As other experts explained, the E484K mutation could potentially trick some antibodies focused on a specific part of the virus, but it won't affect antibodies focused on other parts of the virus.

    "It is analogous to a key and lock. If that lock changes, maybe the key can't get in," Scott Hensley, an expert in immunology and molecular biology at the University of Pennsylvania, said. "But imagine this not as a single door into a room, but 10 different doors. There will be nine other keys that will be able to get you into that room."

    Still reason for concern—and how to prepare

    But that doesn't mean there's no reason to be concerned, NBC reports. According to CDC, the potential for the virus to bypass immunity induced by vaccines is the most concerning detail of the recent mutations "because once a large proportion of the population is vaccinated, there will be immune pressure that could favor and accelerate emergence of such variants by selecting for 'escape mutants.'"

    That said, CDC added that there's "no evidence that this is occurring, and most experts believe escape mutants are unlikely to emerge because of the nature of the virus."

    Rino Rappuoli, a professor of vaccines research at Imperial College and chief scientist at GlaxoSmithKline, added that, while there's no evidence the recent variants of the new coronavirus can bypass vaccine-generated immune response, "we should be prepared that at some point in the future that may happen."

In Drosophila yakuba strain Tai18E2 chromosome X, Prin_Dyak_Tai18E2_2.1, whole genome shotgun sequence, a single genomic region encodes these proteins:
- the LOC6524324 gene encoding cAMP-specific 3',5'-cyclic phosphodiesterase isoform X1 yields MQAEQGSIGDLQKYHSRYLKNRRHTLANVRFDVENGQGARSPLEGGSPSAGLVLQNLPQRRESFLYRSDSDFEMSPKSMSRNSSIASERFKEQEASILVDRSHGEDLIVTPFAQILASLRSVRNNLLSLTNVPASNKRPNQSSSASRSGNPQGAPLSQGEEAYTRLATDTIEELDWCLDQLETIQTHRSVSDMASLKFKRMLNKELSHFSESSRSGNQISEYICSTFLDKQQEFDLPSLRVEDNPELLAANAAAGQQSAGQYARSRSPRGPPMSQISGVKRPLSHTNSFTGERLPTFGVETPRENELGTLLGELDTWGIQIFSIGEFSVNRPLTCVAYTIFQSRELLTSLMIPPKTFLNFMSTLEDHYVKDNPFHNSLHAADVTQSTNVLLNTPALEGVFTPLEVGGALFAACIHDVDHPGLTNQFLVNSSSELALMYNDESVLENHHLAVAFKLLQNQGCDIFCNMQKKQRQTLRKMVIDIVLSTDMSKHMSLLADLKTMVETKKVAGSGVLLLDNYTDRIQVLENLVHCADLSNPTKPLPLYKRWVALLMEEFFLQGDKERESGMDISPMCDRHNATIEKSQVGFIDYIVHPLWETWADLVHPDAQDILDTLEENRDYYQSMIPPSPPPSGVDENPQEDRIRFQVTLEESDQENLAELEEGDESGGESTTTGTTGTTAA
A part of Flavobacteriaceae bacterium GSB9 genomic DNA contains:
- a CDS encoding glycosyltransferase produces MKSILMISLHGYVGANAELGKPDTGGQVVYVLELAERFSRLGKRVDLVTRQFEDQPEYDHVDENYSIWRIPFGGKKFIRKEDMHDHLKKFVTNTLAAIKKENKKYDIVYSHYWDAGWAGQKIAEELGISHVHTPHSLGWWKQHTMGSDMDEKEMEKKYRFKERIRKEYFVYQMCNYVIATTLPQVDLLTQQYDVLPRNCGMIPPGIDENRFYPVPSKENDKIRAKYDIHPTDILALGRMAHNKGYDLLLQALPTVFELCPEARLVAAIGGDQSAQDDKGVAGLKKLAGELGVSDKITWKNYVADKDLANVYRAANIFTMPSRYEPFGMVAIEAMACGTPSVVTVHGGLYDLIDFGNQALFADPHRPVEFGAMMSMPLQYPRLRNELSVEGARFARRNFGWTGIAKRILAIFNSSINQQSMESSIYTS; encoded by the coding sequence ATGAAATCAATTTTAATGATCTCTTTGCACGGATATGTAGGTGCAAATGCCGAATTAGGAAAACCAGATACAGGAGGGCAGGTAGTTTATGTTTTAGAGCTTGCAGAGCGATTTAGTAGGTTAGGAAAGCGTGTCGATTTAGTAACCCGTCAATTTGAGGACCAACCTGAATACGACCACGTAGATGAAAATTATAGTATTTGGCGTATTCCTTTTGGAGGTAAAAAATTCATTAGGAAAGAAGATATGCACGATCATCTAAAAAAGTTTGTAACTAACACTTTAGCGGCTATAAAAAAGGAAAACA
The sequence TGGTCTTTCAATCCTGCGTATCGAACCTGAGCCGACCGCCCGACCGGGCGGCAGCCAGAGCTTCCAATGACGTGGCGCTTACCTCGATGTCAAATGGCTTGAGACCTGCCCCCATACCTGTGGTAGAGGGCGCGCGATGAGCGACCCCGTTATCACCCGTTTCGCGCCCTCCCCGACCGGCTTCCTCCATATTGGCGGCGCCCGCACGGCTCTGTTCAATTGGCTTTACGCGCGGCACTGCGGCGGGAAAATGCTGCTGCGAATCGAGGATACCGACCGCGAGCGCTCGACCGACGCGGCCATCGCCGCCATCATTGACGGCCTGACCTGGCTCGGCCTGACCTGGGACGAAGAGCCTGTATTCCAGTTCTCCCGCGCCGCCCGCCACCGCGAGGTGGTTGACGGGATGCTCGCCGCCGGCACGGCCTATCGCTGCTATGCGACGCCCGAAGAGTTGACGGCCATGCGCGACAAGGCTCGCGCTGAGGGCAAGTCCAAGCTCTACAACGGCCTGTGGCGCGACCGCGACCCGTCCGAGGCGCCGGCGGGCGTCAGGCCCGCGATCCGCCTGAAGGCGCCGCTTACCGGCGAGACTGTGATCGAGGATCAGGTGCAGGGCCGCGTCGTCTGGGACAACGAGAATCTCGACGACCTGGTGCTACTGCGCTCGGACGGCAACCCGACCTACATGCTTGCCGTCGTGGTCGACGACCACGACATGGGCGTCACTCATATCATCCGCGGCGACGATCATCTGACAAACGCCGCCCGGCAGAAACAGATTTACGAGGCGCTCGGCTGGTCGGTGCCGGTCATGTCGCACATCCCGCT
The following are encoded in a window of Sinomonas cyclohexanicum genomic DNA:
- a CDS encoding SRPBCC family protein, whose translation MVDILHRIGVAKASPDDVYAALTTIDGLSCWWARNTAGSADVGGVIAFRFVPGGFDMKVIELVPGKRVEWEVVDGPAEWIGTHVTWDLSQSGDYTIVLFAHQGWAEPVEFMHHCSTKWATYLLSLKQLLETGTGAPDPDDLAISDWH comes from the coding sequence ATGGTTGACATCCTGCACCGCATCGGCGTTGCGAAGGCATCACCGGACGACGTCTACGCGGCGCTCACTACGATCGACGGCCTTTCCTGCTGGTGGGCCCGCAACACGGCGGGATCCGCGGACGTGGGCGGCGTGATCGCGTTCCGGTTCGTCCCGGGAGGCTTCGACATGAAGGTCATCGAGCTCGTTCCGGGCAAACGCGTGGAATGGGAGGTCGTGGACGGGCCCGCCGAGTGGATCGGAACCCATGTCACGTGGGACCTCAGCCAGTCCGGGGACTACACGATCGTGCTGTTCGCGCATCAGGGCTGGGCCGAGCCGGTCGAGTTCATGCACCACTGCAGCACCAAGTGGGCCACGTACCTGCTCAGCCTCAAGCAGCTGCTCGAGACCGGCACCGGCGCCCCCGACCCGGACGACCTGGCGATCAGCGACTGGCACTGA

Vineet Menachery, a coronavirus researcher at the University of Texas Medical Branch, said he believes the odds the new coronavirus mutates enough to bypass the currently available vaccines are "unlikely but not impossible," and would take a couple years to happen.

    "There's still many steps for the virus to overcome this barrier. We are not even close to that, in my opinion," he said. "The variants are kind of going down that road, but we're not there yet."

    If that were to happen, Ugur Sahin, CEO of BioNTech, who developed the new coronaviruss vaccine alongside Pfizer, said his company would be able to adjust its vaccine accordingly—and in an even shorter timeframe. "[T]he beauty of the messenger mRNA technology [that the BioNTech/Pfizer vaccine uses as a platform] is we can directly start to engineer a vaccine that completely mimics this new mutation and we could manufacture a new vaccine within six weeks," he said.

    And once a new vaccine was ready, it wouldn't have to go through the extensive regulatory approval process all over again, Jesse Goodman, former FDA chief scientist, said. Rather, it would undergo an approval process similar to the one used to approve influenza vaccines, with a certain amount of initial testing but no full-scale clinical trials.

    As of now, however, the key is still getting as many people vaccinated as quickly as possible, according to Stephen Goldstein, an evolutionary virologist at the University of Utah. In fact, it's the transmissibility of the B 1.1.7 variant that makes that perhaps the bigger concern for scientists at present, STAT News reports, since that transmissibility could lead to more hospitalizations and deaths, making it more difficult to corral the virus and increase the threshold of the percentage of people who require protection to reach herd immunity.

    "The bottom line hasn't changed: We need to suppress the amount of viral transmission as much as we can," he said. Vaccines are part of that, but so are masks and social distancing, Vox reports. "Outbreaks grow exponentially and you're not going to vaccinate at an exponential rate," he added. "But you can bring outbreaks down to a rate where they are not growing exponentially" (Joseph, STAT News, 1/7; Fox, CNN, 1/6; Belluz/Irfan, Vox, 1/7; Ellyatt, CNBC, 1/6; Erman, Reuters/U.S. News & World Report, 1/7).